By DEB HILL | News-Argus Managing Editor (November 27, 2019)
Lewistown Junior High GIS Club members pose with their faculty advisors after hearing their Samsung Solve for
Tomorrow entry will be one of the state finalists. Shown are (bottom, from left) Lexi Breidenbach, Julia Kunau, Jake
Smith, Maddie Denton; (second row from left) teacher Susan Flentie, Kylee Peterson, teacher Katherine Spraggins,
Wyatt Elam; (third row, from left) Rylee Mitchell, Ava Assenmacher, Kylie Moline, Carter Ricks; and, (top row, from
left) Anna Welsh, Brooklynn Behl, Lauren Plagenz, Landon Burleigh and Fischer Brown.
Photo courtesy of Suzie Flentie
They say nothing succeeds like success, and apparently the Lewistown Junior High eighth grade science students have taken that to heart. For the third year in a row, and the fifth time overall, local junior high students are state finalists in the Samsung Solve for Tomorrow contest.
This year members of the Junior High’s GIS Club submitted a proposal addressing school safety in the event of a school shooter incident. Teachers Susan Flentie and Katherine Spraggins assisted the students.
Working with local manufacturer HCR, Inc., the students proposed creating a prototype door shield, something like a sideways window blind, to create a barrier between an active shooter and a classroom full of students. The innovative proposal secured Lewistown Junior High a State Finalist position, along with Hellgate High School in Missoula; the Montana School for the Deaf and Blind in Great Falls; Polson Middle School; Simms High School and Whitefish Middle School.
The Lewistown Junior High was selected as one of 300 state finalist schools across the country, out of more than 2,000 entries. While this year’s Montana state winner won’t be chosen until the end of December, as state finalists the students have already won a Samsung tablet for their classroom.
Should the Junior High be selected as the Montana state winner, the school will receive $15,000 worth of technology and classroom materials, as well as a video kit. Only 100 schools nationwide will be selected as state winners.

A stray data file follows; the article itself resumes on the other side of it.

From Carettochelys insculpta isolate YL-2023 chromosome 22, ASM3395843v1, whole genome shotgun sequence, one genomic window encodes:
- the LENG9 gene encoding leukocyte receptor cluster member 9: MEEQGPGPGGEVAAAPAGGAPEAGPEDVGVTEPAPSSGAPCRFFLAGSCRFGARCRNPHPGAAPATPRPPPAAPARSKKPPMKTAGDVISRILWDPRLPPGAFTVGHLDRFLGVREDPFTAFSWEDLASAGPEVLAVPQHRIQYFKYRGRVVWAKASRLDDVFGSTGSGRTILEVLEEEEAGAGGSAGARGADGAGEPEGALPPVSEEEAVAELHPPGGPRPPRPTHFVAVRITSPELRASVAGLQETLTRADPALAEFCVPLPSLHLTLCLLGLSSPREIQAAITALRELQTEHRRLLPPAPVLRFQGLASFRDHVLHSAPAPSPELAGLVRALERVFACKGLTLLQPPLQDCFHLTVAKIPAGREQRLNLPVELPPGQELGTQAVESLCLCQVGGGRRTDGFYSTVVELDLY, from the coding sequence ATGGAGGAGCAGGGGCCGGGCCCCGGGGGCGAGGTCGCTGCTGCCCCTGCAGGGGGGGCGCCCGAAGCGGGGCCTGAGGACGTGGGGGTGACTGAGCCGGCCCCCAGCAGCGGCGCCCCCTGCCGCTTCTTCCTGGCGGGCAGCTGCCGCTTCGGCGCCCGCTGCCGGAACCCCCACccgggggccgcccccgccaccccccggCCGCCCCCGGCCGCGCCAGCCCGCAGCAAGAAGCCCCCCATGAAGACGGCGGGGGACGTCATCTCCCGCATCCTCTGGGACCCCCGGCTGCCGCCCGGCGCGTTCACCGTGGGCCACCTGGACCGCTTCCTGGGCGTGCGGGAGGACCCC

Twenty of those schools then compete for the chance to present their project to a panel of judges, where five will be selected as national grand prize winners. The five nationalgrand-prize winners receive $50,000 in technology and a trip to Washington, D.C. to present their projects to members of Congress.
But for Flentie, Spraggins and the GIS Club students, there’s still a long road ahead. First they will need to refine their proposal. In addition to the door shield, the proposal also includes an optional tear gas dispensing system activated remotely from within a classroom, and a defense box with objects to throw at a shooter to improve the chances of survival. The students must submit a more detailed Activity Plan for the next round of the contest.
“The students do the majority of the project,” Flentie said.
“My GIS club has already been involved in the brainstorming process. Now Mrs. Spraggins and I will work with them on the detailed Activity Plan.”
Celebrating its 10th anniversary this 2019-2020 school year, the Samsung Solve for Tomorrow Contest is intended to foster critical thinking and creative problem solving skills.
“Since launching the Samsung Solve for Tomorrow Contest a decade ago, we’ve seen students tackle some of the biggest issues facing their generation and this year is no different,” said Ann Woo, senior director of corporate citizenship at Samsung Electronics America. “From suicide prevention to single use plastic alternatives, teachers and students are stepping up to creatively address these important issues head-on. We’re thrilled to congratulate the State Finalists of the 10th annual Samsung Solve for Tomorrow contest and look forward to seeing these STEM projects progress in the coming months.”